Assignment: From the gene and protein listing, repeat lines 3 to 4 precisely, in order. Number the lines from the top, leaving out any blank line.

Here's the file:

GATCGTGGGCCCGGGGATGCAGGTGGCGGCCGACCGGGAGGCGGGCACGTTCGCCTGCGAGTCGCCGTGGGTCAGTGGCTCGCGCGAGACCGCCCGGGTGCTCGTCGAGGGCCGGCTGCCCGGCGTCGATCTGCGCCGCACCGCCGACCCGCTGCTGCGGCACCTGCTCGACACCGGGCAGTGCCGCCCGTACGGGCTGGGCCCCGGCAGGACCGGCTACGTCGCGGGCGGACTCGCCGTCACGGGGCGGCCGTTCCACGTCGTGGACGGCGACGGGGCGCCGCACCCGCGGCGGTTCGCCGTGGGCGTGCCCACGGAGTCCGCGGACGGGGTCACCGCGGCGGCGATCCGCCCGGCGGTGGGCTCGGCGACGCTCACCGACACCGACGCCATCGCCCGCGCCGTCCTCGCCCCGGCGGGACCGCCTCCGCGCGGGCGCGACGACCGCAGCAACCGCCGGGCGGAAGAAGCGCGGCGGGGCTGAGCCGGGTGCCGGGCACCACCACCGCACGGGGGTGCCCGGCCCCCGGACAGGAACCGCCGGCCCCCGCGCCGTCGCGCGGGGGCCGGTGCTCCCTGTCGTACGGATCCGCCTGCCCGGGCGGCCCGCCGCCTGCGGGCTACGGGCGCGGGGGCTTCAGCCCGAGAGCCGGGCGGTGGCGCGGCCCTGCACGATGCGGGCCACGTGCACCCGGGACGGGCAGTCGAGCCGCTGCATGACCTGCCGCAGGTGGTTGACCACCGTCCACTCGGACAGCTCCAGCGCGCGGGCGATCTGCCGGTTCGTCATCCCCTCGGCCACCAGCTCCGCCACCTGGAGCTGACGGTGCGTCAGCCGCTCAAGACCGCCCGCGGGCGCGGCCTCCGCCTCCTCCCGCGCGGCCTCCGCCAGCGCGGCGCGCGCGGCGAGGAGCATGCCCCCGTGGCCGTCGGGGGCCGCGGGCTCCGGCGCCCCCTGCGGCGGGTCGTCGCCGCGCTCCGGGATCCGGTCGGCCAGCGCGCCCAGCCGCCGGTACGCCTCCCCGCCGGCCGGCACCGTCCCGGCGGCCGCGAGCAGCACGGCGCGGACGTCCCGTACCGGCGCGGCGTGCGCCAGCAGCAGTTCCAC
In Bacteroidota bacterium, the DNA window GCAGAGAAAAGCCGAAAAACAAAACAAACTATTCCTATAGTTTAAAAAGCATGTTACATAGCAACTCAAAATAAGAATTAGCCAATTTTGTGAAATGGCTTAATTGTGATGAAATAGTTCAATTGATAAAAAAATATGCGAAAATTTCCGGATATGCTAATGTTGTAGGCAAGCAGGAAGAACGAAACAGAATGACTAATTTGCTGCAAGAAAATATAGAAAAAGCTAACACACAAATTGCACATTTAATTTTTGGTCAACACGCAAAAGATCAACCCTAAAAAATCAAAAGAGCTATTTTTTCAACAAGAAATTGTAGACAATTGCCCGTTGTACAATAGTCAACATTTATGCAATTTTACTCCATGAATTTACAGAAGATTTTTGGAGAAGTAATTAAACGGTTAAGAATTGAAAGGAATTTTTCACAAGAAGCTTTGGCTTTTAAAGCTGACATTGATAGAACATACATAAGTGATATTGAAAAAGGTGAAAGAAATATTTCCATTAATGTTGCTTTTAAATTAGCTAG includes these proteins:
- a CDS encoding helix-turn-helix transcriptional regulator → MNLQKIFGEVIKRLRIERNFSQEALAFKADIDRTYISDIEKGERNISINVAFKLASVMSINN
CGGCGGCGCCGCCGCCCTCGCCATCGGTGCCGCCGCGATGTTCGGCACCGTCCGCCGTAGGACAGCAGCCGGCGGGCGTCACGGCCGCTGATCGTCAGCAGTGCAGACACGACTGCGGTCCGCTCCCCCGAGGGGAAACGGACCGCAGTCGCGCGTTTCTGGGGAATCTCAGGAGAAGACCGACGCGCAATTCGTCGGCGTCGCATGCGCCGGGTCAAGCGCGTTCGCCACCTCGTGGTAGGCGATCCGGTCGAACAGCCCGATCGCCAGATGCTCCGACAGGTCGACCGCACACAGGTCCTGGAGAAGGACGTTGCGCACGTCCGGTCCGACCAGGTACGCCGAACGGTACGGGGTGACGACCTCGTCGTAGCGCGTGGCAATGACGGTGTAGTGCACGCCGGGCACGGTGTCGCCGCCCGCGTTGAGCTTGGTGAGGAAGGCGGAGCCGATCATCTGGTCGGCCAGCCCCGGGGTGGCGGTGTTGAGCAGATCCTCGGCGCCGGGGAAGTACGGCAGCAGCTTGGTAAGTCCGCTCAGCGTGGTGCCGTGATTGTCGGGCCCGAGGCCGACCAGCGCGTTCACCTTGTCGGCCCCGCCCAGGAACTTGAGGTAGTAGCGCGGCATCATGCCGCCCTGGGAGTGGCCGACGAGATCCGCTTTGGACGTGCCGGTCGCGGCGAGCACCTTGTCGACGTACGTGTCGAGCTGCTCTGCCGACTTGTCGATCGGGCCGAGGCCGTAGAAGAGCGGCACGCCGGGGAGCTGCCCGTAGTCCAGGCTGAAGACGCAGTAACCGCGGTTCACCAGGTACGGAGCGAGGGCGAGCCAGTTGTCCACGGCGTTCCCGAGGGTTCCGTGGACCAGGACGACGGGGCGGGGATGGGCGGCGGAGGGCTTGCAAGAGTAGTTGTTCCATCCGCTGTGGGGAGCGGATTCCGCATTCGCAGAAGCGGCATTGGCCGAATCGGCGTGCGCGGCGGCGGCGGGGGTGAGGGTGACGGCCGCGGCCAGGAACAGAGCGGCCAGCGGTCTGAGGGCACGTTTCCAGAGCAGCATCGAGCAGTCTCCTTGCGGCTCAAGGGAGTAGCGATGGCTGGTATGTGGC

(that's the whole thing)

- a CDS encoding helix-turn-helix transcriptional regulator → MNLQKIFGEVIKRLRIERNFSQEALAFKADIDRTYISDIEKGERNISINVAFKLASVMSINN
CGGCGGCGCCGCCGCCCTCGCCATCGGTGCCGCCGCGATGTTCGGCACCGTCCGCCGTAGGACAGCAGCCGGCGGGCGTCACGGCCGCTGATCGTCAGCAGTGCAGACACGACTGCGGTCCGCTCCCCCGAGGGGAAACGGACCGCAGTCGCGCGTTTCTGGGGAATCTCAGGAGAAGACCGACGCGCAATTCGTCGGCGTCGCATGCGCCGGGTCAAGCGCGTTCGCCACCTCGTGGTAGGCGATCCGGTCGAACAGCCCGATCGCCAGATGCTCCGACAGGTCGACCGCACACAGGTCCTGGAGAAGGACGTTGCGCACGTCCGGTCCGACCAGGTACGCCGAACGGTACGGGGTGACGACCTCGTCGTAGCGCGTGGCAATGACGGTGTAGTGCACGCCGGGCACGGTGTCGCCGCCCGCGTTGAGCTTGGTGAGGAAGGCGGAGCCGATCATCTGGTCGGCCAGCCCCGGGGTGGCGGTGTTGAGCAGATCCTCGGCGCCGGGGAAGTACGGCAGCAGCTTGGTAAGTCCGCTCAGCGTGGTGCCGTGATTGTCGGGCCCGAGGCCGACCAGCGCGTTCACCTTGTCGGCCCCGCCCAGGAACTTGAGGTAGTAGCGCGGCATCATGCCGCCCTGGGAGTGGCCGACGAGATCCGCTTTGGACGTGCCGGTCGCGGCGAGCACCTTGTCGACGTACGTGTCGAGCTGCTCTGCCGACTTGTCGATCGGGCCGAGGCCGTAGAAGAGCGGCACGCCGGGGAGCTGCCCGTAGTCCAGGCTGAAGACGCAGTAACCGCGGTTCACCAGGTACGGAGCGAGGGCGAGCCAGTTGTCCACGGCGTTCCCGAGGGTTCCGTGGACCAGGACGACGGGGCGGGGATGGGCGGCGGAGGGCTTGCAAGAGTAGTTGTTCCATCCGCTGTGGGGAGCGGATTCCGCATTCGCAGAAGCGGCATTGGCCGAATCGGCGTGCGCGGCGGCGGCGGGGGTGAGGGTGACGGCCGCGGCCAGGAACAGAGCGGCCAGCGGTCTGAGGGCACGTTTCCAGAGCAGCATCGAGCAGTCTCCTTGCGGCTCAAGGGAGTAGCGATGGCTGGTATGTGGC